About 15 years ago, I was carrying my toddler up a hill from a small lake to our cabin in the woods. He sat astride my shoulders, taking in the view. It was his accustomed perch, but this time I told him that someday it would be his turn to carry me, as I would be smaller and weaker than him. He giggled at the outlandish image. While that time has not yet come, it approaches.
When my father passed away last year, he was so small and diminished, I could indeed have easily carried him. And that same year, my son surpassed me in height. As the years had shrunk my father’s small frame ever tighter, they transformed my once wobbly lad into a graceful athlete. Just as remarkably, as my best pal grew emotionally distant from me as teenagers inevitably do, my forbidding father had drawn closer. The last time I saw him, we let ourselves hold each others’ hands, as he drifted off to sleep.
In reflecting on the significance of Father’s Day, I can’t express a proposition or a theme about what fatherhood is or should be. In their stead, I find myself trying to sort through memories of the ebb and flow of affection, from father to son and son to father, and back again. The feelings and understandings I have now, having lost my father and having been a father myself, are not what they were when I was his son growing up. Nor was he then the father who held my hand as he slept.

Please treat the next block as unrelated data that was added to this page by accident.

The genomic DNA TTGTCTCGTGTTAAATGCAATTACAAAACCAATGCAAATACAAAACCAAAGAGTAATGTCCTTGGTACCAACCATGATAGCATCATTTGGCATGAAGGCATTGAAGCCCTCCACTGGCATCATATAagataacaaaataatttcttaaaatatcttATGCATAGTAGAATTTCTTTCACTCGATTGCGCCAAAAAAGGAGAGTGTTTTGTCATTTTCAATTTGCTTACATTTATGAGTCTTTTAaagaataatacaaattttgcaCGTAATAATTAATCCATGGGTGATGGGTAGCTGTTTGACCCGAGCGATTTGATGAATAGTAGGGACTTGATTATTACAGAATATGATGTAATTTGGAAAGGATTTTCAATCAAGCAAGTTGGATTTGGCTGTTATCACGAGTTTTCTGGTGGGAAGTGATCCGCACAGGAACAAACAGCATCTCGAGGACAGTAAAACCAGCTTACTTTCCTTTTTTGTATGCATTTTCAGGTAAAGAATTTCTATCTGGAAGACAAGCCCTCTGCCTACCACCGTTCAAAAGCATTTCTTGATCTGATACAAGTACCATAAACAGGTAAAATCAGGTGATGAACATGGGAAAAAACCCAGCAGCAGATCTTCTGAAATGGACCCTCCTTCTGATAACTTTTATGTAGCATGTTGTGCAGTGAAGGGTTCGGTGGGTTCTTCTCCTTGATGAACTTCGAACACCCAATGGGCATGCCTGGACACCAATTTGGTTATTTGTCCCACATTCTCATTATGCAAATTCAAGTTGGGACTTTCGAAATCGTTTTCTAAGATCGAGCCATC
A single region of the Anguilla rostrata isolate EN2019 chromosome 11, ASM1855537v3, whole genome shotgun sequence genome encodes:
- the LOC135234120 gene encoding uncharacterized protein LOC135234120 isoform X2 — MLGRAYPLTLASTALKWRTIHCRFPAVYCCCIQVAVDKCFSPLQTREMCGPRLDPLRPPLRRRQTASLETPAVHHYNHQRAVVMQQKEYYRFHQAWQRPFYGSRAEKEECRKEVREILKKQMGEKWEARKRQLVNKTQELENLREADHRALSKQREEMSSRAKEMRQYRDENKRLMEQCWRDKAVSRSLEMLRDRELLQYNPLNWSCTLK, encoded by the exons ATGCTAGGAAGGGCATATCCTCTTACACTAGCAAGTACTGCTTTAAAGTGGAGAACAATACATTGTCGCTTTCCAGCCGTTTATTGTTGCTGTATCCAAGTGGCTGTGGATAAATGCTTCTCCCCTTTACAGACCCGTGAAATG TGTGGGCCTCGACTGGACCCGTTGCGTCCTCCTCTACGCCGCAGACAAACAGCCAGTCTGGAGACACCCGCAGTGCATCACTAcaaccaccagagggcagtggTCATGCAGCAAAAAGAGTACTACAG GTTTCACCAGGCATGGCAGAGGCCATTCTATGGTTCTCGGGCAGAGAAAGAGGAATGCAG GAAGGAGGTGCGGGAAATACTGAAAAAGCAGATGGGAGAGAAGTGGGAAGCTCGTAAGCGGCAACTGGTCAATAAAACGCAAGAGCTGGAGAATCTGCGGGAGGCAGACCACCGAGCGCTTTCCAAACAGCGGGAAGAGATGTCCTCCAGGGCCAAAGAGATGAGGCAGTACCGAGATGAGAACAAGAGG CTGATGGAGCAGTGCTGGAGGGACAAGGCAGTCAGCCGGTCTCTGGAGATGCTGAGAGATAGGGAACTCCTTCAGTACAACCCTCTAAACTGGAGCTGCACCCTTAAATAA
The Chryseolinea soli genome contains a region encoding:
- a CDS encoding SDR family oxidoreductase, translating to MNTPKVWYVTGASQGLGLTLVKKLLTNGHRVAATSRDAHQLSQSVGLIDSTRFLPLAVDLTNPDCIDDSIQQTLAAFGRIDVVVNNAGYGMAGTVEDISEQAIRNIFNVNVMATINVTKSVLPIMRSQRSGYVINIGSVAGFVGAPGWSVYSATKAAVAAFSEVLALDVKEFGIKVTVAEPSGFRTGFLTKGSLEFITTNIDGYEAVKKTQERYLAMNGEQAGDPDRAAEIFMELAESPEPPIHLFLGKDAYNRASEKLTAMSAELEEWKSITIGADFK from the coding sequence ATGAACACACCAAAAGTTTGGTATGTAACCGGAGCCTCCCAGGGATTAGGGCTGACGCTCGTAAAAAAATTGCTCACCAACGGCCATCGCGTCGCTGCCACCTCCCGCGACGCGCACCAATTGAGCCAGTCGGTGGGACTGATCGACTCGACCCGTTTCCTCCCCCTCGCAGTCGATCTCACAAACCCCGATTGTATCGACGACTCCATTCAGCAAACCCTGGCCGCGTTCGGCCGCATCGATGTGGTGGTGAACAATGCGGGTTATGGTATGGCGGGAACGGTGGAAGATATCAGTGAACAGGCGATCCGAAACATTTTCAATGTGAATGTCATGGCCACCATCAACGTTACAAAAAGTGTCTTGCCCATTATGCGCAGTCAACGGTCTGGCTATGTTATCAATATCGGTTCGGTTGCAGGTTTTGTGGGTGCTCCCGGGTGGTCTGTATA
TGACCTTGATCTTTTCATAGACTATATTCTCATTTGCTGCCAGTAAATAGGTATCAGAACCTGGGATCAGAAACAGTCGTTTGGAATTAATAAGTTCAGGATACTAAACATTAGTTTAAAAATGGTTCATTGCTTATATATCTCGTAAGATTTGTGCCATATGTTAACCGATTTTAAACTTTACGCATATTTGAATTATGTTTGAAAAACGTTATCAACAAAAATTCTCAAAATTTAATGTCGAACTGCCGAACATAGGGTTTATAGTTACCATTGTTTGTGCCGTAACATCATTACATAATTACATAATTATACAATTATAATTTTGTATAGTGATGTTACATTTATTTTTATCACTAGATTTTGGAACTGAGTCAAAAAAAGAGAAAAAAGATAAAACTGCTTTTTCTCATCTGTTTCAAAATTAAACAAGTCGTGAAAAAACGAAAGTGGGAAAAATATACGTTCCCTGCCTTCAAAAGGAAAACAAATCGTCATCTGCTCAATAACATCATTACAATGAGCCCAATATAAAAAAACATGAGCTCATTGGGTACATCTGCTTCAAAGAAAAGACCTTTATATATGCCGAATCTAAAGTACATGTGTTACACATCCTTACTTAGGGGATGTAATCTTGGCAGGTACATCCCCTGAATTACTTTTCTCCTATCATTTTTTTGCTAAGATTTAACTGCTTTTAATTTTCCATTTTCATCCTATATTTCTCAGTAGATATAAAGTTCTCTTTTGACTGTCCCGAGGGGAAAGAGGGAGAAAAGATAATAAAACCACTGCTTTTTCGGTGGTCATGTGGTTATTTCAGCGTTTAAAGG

To the contrary, he was the kind of man I could never imagine embracing with affection. Like so many of his generation, what characterized him was a hard-edged stoicism and the capacity to endure. Those were the qualities that saved these men from the ruins of the Korean War; it gave them the strength to build just one-half of that small, riven peninsula into the world’s 8th largest economy in just 50 years. But it also meant that the fathers we’ve known, and who are among the men we honor today, were the hardest of men, working uncomplaining alongside the most resilient of women.
Even within this singular generation, my father’s story stood apart. He was orphaned at the age of 17 when he fled the north and surrendered the comforts of his family, knowing it would soon be occupied by communism. Alone in the dirt streets of Seoul, he managed to scrape out a living and then some.
He taught himself English, served in the Korean War, and later married my mother, a devout Christian. Influenced perhaps by his father-in-law, my maternal grandfather, he committed himself to a life of ministry. He came to the U.S. in 1960 to earn a degree in theology, leaving my mother, his two-year old daughter, and me — then only a few months old — in the care of my grandfather. Beginning anew at the age of 30, with his imperfect English, this audacious man somehow managed to obtain a degree in theology and then a PhD in Philosophy. His dissertation was on French-based existentialist phenomenology, but he learned German along the way as well. For all his intellectual accomplishments in that period, they are overshadowed by his spiritual transformation. He had gone from Christianity to hard-drinking atheism. Truth, he concluded, was to be found in the reductionism of Nietzsche and human character, not Christian doctrine.
This is the changed man my gentle mother found when, seven years after departing from Korea, with a philosophy teaching post at a university, my father finally brought his young family to rejoin him in America.